Subject(s)
COVID-19 , Cross Infection , Disease Outbreaks/prevention & control , Reverse Transcriptase Polymerase Chain Reaction/methods , Whole Genome Sequencing , Asymptomatic Infections , Cross Infection/epidemiology , Delivery of Health Care , Health Personnel , Humans , Personal Protective Equipment , Phylogeny , SARS-CoV-2
10.
PLoS Pathog ; 17(9): e1009804, 2021 09.
Article in English | MEDLINE | ID: covidwho-1416909

ABSTRACT

Prior studies have demonstrated that immunologic dysfunction underpins severe illness in COVID-19 patients, but have lacked an in-depth analysis of the immunologic drivers of death in the most critically ill patients. We performed immunophenotyping of viral antigen-specific and unconventional T cell responses, neutralizing antibodies, and serum proteins in critically ill patients with SARS-CoV-2 infection, using influenza infection, SARS-CoV-2-convalescent health care workers, and healthy adults as controls. We identify mucosal-associated invariant T (MAIT) cell activation as an independent and significant predictor of death in COVID-19 (HR = 5.92, 95% CI = 2.49-14.1). MAIT cell activation correlates with several other mortality-associated immunologic measures including broad activation of CD8+ T cells and non-Vδ2 γδT cells, and elevated levels of cytokines and chemokines, including GM-CSF, CXCL10, CCL2, and IL-6. MAIT cell activation is also a predictor of disease severity in influenza (ECMO/death HR = 4.43, 95% CI = 1.08-18.2). Single-cell RNA-sequencing reveals a shift from focused IFNα-driven signals in COVID-19 ICU patients who survive to broad pro-inflammatory responses in fatal COVID-19 -a feature not observed in severe influenza. We conclude that fatal COVID-19 infection is driven by uncoordinated inflammatory responses that drive a hierarchy of T cell activation, elements of which can serve as prognostic indicators and potential targets for immune intervention.


Subject(s)
COVID-19/immunology , COVID-19/mortality , Antibodies, Neutralizing/immunology , Antibodies, Viral/immunology , Antigens, CD/immunology , Antigens, Differentiation, T-Lymphocyte/immunology , B-Lymphocytes/immunology , Biomarkers/blood , Blood Proteins/metabolism , Cohort Studies , Critical Illness/mortality , Female , Humans , Immunophenotyping , Influenza, Human/immunology , Lectins, C-Type/immunology , Lymphocyte Activation , Male , Middle Aged , Mucosal-Associated Invariant T Cells/immunology , Patient Acuity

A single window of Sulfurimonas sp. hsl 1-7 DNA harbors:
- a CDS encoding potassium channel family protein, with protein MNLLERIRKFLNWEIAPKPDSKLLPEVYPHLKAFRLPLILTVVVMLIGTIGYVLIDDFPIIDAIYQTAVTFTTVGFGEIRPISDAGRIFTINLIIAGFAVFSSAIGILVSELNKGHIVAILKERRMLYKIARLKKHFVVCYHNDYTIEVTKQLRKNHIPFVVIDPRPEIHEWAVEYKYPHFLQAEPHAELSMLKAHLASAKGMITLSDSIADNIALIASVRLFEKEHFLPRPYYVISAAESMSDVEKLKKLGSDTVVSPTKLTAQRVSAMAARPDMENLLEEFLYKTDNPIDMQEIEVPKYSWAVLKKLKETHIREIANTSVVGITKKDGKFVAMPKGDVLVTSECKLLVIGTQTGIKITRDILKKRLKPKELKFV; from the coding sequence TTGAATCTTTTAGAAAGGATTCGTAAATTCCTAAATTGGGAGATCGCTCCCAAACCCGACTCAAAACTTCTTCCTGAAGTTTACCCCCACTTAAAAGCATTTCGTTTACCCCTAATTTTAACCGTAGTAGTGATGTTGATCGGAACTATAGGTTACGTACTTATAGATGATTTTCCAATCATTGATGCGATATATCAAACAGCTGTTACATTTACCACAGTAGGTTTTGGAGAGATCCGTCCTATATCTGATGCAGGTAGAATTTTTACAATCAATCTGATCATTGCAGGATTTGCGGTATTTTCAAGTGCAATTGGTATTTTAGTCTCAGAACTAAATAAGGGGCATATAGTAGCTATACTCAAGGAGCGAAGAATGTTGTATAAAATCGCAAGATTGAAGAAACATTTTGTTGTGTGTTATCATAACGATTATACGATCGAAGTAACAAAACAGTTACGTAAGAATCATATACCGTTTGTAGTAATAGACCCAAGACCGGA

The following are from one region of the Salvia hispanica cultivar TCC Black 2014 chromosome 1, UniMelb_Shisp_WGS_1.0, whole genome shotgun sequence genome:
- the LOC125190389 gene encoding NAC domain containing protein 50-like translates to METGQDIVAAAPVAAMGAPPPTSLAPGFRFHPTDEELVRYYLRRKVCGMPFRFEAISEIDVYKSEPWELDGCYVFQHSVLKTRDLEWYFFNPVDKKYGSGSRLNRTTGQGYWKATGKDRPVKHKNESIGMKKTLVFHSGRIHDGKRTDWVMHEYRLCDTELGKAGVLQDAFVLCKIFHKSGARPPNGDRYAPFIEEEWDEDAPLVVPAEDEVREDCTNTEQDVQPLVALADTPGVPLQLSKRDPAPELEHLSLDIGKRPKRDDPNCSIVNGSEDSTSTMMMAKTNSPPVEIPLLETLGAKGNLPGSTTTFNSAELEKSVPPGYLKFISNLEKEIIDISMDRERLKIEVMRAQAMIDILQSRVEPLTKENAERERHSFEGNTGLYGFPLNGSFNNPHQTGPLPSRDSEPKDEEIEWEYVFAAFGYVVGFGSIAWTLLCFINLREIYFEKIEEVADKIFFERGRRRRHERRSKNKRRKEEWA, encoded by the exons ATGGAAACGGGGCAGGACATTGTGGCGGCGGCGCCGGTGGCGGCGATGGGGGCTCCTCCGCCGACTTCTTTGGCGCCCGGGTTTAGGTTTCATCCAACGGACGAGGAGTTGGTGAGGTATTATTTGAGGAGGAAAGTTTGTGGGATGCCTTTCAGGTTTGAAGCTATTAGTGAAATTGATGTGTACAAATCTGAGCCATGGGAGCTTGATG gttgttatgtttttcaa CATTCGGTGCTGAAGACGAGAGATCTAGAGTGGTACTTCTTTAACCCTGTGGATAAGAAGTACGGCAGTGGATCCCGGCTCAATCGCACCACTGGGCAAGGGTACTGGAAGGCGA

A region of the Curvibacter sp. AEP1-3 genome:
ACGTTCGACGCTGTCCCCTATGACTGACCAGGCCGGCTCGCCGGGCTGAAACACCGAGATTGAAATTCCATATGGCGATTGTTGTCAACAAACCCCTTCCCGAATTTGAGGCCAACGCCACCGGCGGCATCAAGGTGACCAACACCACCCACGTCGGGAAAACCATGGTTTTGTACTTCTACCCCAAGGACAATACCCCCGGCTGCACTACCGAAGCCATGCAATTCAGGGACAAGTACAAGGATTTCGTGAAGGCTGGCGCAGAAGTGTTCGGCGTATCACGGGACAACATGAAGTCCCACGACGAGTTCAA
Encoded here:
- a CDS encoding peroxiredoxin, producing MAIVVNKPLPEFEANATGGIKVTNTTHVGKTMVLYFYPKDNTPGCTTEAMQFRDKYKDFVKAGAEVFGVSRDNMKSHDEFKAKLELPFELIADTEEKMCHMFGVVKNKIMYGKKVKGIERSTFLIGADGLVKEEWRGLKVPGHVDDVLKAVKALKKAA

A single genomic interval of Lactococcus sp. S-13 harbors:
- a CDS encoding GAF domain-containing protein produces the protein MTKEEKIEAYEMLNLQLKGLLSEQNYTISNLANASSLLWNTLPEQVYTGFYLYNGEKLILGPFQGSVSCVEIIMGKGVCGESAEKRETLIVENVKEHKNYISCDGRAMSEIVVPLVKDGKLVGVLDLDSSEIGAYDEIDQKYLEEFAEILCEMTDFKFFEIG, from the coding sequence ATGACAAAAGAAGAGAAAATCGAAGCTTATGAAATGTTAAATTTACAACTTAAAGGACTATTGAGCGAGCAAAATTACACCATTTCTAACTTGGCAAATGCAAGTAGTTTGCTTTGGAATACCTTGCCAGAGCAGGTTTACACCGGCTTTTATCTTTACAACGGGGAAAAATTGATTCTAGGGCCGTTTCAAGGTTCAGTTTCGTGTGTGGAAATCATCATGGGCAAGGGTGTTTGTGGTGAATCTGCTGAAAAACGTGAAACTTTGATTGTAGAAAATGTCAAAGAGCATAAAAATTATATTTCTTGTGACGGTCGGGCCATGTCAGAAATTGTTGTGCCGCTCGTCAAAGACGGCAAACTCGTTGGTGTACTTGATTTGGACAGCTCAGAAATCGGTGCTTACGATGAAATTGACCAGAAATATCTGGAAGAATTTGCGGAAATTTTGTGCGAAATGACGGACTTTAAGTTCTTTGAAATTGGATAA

11.
Sci Transl Med ; 13(609): eabj0847, 2021 Sep.
Article in English | MEDLINE | ID: covidwho-1406600

ABSTRACT

Understanding the impact of prior infection with severe acute respiratory syndrome coronavirus 2 (SARS-CoV-2) on the response to vaccination is a priority for responding to the coronavirus disease 2019 (COVID-19) pandemic. In particular, it is necessary to understand how prior infection plus vaccination can modulate immune responses against variants of concern. To address this, we sampled 20 individuals with and 25 individuals without confirmed previous SARS-CoV-2 infection from a large cohort of health care workers followed serologically since April 2020. All 45 individuals had received two doses of the Pfizer-BioNTech BNT162b2 vaccine with a delayed booster at 10 weeks. Absolute and neutralizing antibody titers against wild-type SARS-CoV-2 and variants were measured using enzyme immunoassays and pseudotype neutralization assays. We observed antibody reactivity against lineage A, B.1.351, and P.1 variants with increasing antigenic exposure, through either vaccination or natural infection. This improvement was further confirmed in neutralization assays using fixed dilutions of serum samples. The impact of antigenic exposure was more evident in enzyme immunoassays measuring SARS-CoV-2 spike protein­specific IgG antibody concentrations. Our data show that multiple exposures to SARS-CoV-2 spike protein in the context of a delayed booster expand the neutralizing breadth of the antibody response to neutralization-resistant SARS-CoV-2 variants. This suggests that additional vaccine boosts may be beneficial in improving immune responses against future SARS-CoV-2 variants of concern.